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A Day at the Pickens County Adult Detention Center
February 22, 2011

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KnowPickens.com visited the Pickens County Adult Detention Center for an in-depth overview of the facility. Fingerprint services are utilized for firearm permit applications, employment or other reasons, but we wanted to explore behind the locked doors. Lt. Steve Riggs, Jail Administrator, took time to go through the booking process, answer questions about life as an inmate and allow us to witness training of newly hired officers.

The Detention Center serves as pre-trial confinement and holding for some state sentenced inmates waiting to be transferred to the State system. Once the Department of Corrections receives paperwork from the Clerk's office, the county is reimbursed at a rate of $21 a day per state inmate. Housing a state inmate is profitable because the estimated cost for an inmate is $17 per day and some have been there well over a year.

The facility can house 154 inmates with 144 in general population, two in Medical and eight in Intake. The tour started with 106 inmates; one was released by the end of our visit. Following up with Lt. Riggs a week later, the population changed to 117 with 102 males and 14 females.

In order to understand the booking process, we entered the building like we arrived in a patrol car. An officer has to secure his weapon in a lock-box within the area, which resembles a large garage, before the person is removed from the vehicle to enter the main facility. Each entry/exit has two doors with only one being open at a time.

With the lingering memory of the harsh clang of the door closing, we entered the Intake area where a person is searched before beginning the booking process. Special precautions are used with women by either having a female officer perform the search or a male using the back of his hand or baton.

Video tour of the
Adult Detention Center

Video is 8 minutes and recorded with flip type camera.

For those suspected of DUI, there is an Intox testing room with a special restraining chair, if needed for their protection, and an Intoxilyzer 5000 for breath alcohol testing. We noticed the security camera in this room and discovered that we were being watched, heard and recorded everywhere in the building.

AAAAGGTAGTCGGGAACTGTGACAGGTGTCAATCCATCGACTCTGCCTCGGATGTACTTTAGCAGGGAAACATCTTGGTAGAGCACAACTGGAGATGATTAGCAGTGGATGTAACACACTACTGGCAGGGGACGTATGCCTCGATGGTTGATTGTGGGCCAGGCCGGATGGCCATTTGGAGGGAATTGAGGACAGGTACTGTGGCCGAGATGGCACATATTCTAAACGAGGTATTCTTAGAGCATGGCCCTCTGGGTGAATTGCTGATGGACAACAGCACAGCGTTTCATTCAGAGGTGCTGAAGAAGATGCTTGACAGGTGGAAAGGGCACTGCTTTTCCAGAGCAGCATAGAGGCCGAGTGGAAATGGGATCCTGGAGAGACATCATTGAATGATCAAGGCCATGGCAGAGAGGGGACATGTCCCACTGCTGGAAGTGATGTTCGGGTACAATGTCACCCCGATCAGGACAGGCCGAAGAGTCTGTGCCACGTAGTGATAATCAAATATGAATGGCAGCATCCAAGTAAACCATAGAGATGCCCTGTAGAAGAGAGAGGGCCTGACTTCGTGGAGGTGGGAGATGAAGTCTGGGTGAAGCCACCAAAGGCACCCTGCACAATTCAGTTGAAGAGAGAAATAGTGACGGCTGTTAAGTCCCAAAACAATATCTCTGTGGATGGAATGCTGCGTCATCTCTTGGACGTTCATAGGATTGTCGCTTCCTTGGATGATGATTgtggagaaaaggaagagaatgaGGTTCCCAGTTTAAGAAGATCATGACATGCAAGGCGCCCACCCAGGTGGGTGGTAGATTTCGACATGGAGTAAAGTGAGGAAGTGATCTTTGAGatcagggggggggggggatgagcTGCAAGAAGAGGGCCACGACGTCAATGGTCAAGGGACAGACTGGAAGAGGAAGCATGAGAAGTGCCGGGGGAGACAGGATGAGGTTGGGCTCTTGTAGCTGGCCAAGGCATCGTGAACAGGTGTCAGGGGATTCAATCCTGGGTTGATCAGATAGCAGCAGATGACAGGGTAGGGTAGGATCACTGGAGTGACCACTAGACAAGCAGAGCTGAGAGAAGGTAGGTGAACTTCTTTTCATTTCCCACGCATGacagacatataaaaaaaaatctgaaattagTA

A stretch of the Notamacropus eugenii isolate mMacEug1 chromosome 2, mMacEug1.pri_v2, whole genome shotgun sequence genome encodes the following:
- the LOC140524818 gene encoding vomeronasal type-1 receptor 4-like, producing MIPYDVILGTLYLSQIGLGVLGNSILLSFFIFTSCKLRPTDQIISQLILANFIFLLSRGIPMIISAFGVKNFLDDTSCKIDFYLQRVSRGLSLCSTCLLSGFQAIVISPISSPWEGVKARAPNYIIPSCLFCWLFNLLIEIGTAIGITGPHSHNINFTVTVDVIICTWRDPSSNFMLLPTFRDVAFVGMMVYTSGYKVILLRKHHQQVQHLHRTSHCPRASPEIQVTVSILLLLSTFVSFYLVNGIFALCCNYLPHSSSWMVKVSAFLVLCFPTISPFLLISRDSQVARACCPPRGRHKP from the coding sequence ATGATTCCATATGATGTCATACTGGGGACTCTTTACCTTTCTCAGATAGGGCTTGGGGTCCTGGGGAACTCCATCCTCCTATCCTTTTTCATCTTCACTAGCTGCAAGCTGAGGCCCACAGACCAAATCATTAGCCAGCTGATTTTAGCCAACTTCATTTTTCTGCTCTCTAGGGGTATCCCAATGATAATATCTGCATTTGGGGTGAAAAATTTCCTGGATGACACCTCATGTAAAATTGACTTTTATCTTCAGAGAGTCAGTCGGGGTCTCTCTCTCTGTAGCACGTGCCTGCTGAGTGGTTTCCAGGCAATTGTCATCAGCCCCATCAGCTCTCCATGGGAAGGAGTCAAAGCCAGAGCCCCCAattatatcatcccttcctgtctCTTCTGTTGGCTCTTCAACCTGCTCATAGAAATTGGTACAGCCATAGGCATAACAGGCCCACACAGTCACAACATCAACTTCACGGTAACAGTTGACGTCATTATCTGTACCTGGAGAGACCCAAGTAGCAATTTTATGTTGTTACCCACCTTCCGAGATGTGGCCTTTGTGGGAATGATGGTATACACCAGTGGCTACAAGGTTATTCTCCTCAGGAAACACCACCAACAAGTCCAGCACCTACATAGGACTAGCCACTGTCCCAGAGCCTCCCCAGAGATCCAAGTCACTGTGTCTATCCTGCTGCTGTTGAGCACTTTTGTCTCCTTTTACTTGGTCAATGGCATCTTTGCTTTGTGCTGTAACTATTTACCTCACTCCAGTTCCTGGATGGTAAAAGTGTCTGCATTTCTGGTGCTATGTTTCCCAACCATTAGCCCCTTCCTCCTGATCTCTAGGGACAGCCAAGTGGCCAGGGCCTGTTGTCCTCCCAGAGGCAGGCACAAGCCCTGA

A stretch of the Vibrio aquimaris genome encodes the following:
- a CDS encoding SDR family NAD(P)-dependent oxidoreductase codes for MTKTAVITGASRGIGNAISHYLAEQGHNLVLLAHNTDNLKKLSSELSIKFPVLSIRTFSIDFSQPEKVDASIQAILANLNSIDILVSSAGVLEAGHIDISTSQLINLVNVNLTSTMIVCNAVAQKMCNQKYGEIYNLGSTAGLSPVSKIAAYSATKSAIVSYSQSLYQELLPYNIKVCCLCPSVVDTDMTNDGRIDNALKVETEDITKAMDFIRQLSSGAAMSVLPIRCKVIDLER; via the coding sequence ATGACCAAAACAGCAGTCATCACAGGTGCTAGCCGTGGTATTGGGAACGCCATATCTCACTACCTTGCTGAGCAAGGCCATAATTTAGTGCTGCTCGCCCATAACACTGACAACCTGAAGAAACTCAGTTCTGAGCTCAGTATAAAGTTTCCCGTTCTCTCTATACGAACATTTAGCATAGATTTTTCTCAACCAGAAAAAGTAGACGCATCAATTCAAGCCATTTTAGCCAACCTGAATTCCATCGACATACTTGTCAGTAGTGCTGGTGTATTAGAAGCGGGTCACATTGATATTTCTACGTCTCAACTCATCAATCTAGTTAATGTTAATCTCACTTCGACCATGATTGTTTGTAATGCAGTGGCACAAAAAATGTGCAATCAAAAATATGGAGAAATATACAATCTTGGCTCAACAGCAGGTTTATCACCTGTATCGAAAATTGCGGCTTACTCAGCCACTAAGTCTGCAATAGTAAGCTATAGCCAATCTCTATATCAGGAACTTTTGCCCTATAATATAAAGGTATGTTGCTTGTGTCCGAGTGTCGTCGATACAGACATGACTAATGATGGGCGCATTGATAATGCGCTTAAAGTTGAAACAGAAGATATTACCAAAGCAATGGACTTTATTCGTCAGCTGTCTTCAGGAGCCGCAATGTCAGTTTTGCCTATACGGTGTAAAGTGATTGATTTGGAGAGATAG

An officer is required to fill out a prisoner information form or another one if waiting for a warrant to be taken (TBT). The mug shot is taken at this time. There are only 48 hours to secure a warrant and Lt. Riggs said they normally have them within 12 hours. After the 48 hours have passed without securing a warrant the person is released with a citation.

Once a warrant is obtained, their electronic fingerprints are taken and then the first appearance before one of the three Magistrate judges: Larry Ray, Allen Wigington or Lasandra Cooley. Advances in technology allow these appearances to be held via teleconference. After bail is set they're returned to a holding cell where they'll have roughly four hours to make bond or they'll be booked into population.

We ran into Kai Rich with ABC Bonding Co. who was waiting to bond someone out. He explained that his company guarantees the bond and receives 10% of the bond amount upfront which is their bond fee. There is careful consideration in who they decide to bond and often require some collateral to insure that the defendant will appear in court. Bondsmen are mindful of the defendant's activities because they're responsible for the entire amount if the person fails to show up for court. There are six bonding companies that serve Pickens County.

If a person is unable to obtain a bond, they're booked into the population and are required to wear an orange jumpsuit and orange shoes. Their possessions are stored in containers to be retrieved upon release. If incarcerated they're given Toilet Paper, Shampoo, Toothpaste, Toothbrush, Soap, Cup, Spork, and Bedroll with Blanket, Sheet, Towel and Wash Cloth. Again these necessities have to be purchased through the Canteen Commissary Services.